Tony Blair: No place for anti-Semitism 'poison' in Labour
Tony Blair has weighed into Labour's anti-Semitism row, arguing there is "no place" for such racism in the party.
The former prime minister insisted the party was dead against “that type of prejudice and that sort of poison”.
His comments come as Labour announced 18 members had been suspended over anti-Semitism since Jeremy Corbyn became leader.
Mr Blair praised Mr Corbyn’s decision to set out an inquiry, headed by Shami Chakrabarti, into the extent of anti-Semitism and other forms of racism in the Labour party.
Speaking to Bloomberg News, the former Labour leader said: “I know I speak for the overwhelming majority of Labour Party members when I say there’s absolutely no place for anti-Semitism in our party.
“On the contrary, we have always been strong and powerful campaigners against that type of prejudice and that sort of poison.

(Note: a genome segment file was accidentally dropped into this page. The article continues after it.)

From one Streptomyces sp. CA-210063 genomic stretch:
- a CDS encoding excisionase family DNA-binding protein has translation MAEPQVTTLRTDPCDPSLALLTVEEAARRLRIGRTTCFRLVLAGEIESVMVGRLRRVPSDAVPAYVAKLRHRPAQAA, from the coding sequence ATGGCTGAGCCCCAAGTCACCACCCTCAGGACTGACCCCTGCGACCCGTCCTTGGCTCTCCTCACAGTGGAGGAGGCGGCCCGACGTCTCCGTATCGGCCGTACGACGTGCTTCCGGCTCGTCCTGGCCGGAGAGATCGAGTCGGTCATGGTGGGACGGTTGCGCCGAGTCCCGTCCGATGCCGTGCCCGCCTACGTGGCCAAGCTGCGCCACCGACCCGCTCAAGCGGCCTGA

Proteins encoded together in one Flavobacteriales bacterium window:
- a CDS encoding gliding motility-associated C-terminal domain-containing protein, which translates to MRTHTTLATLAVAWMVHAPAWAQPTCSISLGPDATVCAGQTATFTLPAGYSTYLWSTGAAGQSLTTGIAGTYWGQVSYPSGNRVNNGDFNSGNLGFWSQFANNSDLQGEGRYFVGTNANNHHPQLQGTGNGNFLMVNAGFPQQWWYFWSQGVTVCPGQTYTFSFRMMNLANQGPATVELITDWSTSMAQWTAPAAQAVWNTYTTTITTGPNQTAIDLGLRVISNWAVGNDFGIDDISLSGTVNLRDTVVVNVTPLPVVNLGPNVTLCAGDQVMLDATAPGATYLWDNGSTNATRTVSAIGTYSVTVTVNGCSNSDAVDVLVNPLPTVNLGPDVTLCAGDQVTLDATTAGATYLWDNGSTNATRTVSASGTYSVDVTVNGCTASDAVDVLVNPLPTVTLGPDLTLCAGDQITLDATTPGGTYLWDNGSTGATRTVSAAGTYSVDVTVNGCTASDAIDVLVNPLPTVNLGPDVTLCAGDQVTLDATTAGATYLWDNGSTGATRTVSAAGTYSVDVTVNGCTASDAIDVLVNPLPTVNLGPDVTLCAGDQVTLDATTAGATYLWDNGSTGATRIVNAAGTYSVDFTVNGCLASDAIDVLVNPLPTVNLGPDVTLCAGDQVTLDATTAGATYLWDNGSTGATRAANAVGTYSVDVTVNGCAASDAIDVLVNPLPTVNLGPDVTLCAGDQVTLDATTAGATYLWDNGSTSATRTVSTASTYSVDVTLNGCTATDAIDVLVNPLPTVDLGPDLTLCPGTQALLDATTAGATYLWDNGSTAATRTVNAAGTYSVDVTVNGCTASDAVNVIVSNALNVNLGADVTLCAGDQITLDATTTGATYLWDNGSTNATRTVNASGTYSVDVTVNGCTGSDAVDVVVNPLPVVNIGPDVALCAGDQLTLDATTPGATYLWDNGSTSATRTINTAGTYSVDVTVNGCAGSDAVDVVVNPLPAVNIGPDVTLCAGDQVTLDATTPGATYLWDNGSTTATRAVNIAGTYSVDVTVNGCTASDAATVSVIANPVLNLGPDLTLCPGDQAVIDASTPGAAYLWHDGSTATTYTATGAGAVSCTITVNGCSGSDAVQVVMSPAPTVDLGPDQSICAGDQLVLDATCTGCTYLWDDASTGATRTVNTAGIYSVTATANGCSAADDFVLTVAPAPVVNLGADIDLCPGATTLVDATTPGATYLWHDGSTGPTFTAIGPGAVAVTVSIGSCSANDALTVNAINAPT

“It’s been a difficult time but we’ll have this inquiry take its course and I’m sure it will come out with some very strong conclusions.”
It was reported at the weekend that the party had secretly suspended 50 of its members for anti-Semitic or racist slurs since Mr Corbyn took over as leader.
Five councillors have already been suspended this week and many other members have faced the same action in recent weeks - including Bradford West MP Naz Shah and former London mayor Ken Livingstone.
But today, Labour’s spokesman said only 18 members have been suspended since September.
The spokesman said: "He's taken more action more quickly than any other Labour party leader or other party leader.
"Nothing remotely compares to the speed and scope of action that Jeremy Corbyn has taken since he became leader of the Labour party."
Writing in the Daily Telegraph today, Britain's chief rabbi Ephraim Mirvis warned Labour not to dismiss the party's "severe" problem.
“In recent days we have heard anti-Semitism in the Labour party described variously as ‘a smear’ and as ‘mood music’ being manipulated by political opponents of Jeremy Corbyn," he said.
"There has been nothing more disheartening in this story than the suggestion that this is more about politics than about substance.
“The worst of mistakes, in trying to address this problem, would be to treat it as a political attack which requires a political solution.”